People throwing graduation caps in the air.
Source: Photo by Pang Yuhao on Unsplash
I’ve spent more than 30 years working in and being a student of higher education. Over that time, one external critique has remained constant: colleges and universities need to start acting more like businesses.
No matter how you feel about it, everyone can benefit by learning from other models and structures. And there is one thing that higher education does really well, which can and should inform how we all do the work of management: the ongoing and intentional practice of developing a group of unabashedly enthusiastic and loyal fans known as alumni.
It’s no secret that lots of people are either leaving or thinking about leaving (or have already left) their jobs for something they consider “better.” According to the World Economic Forum, 20 percent of employees plan to leave their current employers in 2022, with increased pay and finding meaning at work cited as the top two reasons for this departure.
According to Gallup, “only 20 percent of employees strongly agree that they like what they do every day. And even more feel chronically burned out: 28 percent of US employees say they feel burned out at work very often or always.” And one of the primary causes of that burnout, according to Gallup, is a lack of support from one’s manager.
If you are a people manager, know this: one way or another, your people are going to leave. Either another opportunity will come along, a life situation will force a change, or there may be an internal promotion or role shift. Or they will leave because you, their manager, are negatively impacting their health, well-being, and future prospects.
Your people are your number one marketing tool. So, consider this: if your people left you right now, would they do so as enthusiastic and loyal fans of you and the organization, or as bitter and disgruntled former employees, relieved to have escaped?
What would happen if you started to think of every person on your team as a future alumnus? How might you shift your management strategies? Here are four to consider.
Strategies to Turn Your Employees Into Alumni
- Co-create intentional career plans from day one. Not every member of your team has aspirations for advancement or future management roles. And that’s OK. But every individual has the opportunity to learn and to grow while they are on your team and to think about how this position fits into a lifetime of future work.
Be an active participant in that journey by co-creating intentional career plans with each individual on your team. Ultimately, their growth is their responsibility. But you make it OK for them to do that work when you build intentional conversations about it and let them know that you support any future career decisions they make. Be a partner with them on that journey, not an obstacle in the path.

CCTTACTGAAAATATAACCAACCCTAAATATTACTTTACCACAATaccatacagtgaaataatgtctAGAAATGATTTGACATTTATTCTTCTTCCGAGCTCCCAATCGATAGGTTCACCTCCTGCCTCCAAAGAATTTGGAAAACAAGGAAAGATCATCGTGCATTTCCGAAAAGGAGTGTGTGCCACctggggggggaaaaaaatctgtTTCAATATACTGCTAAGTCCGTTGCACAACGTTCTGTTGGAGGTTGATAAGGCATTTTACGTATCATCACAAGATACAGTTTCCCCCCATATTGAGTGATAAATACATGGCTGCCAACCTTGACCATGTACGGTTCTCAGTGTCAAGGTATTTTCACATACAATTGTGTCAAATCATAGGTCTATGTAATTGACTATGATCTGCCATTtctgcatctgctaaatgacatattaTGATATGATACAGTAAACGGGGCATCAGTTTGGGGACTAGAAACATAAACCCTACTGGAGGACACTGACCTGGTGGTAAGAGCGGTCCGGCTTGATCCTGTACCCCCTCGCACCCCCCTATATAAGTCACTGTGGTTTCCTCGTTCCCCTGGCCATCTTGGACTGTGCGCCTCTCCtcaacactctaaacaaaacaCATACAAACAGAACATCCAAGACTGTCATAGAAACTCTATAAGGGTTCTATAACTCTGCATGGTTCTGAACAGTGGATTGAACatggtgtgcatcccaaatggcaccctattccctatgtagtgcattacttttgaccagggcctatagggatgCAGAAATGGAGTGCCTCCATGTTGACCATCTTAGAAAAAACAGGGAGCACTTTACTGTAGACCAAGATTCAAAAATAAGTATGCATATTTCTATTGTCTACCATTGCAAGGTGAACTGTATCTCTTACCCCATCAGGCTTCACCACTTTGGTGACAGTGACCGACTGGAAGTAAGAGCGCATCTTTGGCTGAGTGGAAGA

- Create ongoing engagement opportunities. People want meaning and purpose from work, which means finding ways to connect the work to their meaning and purpose. One benefit of co-creating career development plans is that it gives you insight into their meaning and purpose, which then allows you to find opportunities to build that connection.
Maybe it’s asking them to serve on a committee or to lead a project. Maybe it’s shifting a responsibility or supporting a professional development experience. Not everything will or has to connect, and sometimes people have to leave to find that connection.
But they will do so with gratitude and loyalty when they know you’ve done everything you can to help them find whatever makes their hearts sing.
- Conduct stay interviews. Organizations love an exit interview. And often, so do employees, especially the most disgruntled, because it finally feels like a safe space to burn a place down. But really, what good does this do? It rarely fixes what the problems were, and it certainly does nothing for that employee who is leaving (other than some momentary revenge satisfaction).
To turn your employees into future alumni, you must start having regular stay interviews. And that means being willing to ask for and really listen to feedback. It means making it safe and comfortable for people to tell you where you fall short and how you might improve things. And then you have to actually act on that feedback.
This isn’t a one-time exercise, nor is it a once-a-year conversation in performance reviews. It’s active, ongoing work. Universities always ask their alumni for feedback, and so should you. These are your most experienced and bought-in consumers, and their voice matters.
- When they leave (and they will), be their biggest fan. Your people will leave. As I imagine, someday, so will you. So, think about how you want that experience to go for yourself. Do you want your manager to yell at you, shame you, and tell you how disappointed in you they are? Because that is what happens far too often with young professionals.
And at that point, their attitude is, “I’m so glad I never have to think about that place again.” It’s OK to be sad, disappointed, or grieve someone’s departure. That’s very normal. But how you act in this moment will make all the difference between someone thinking, “I’m bummed to leave, but I will recommend everyone I know to apply for this job,” instead of, “I’m so glad I’m getting out, and I’m going to make sure everyone I know never applies to a single position here.”
Be their biggest fan. Getting someone to their next professional opportunity is a win and one you should be enormously proud of. Remember, these are your future alumni. Will they be cheering from the sidelines or leading a boycott? That’s entirely up to you.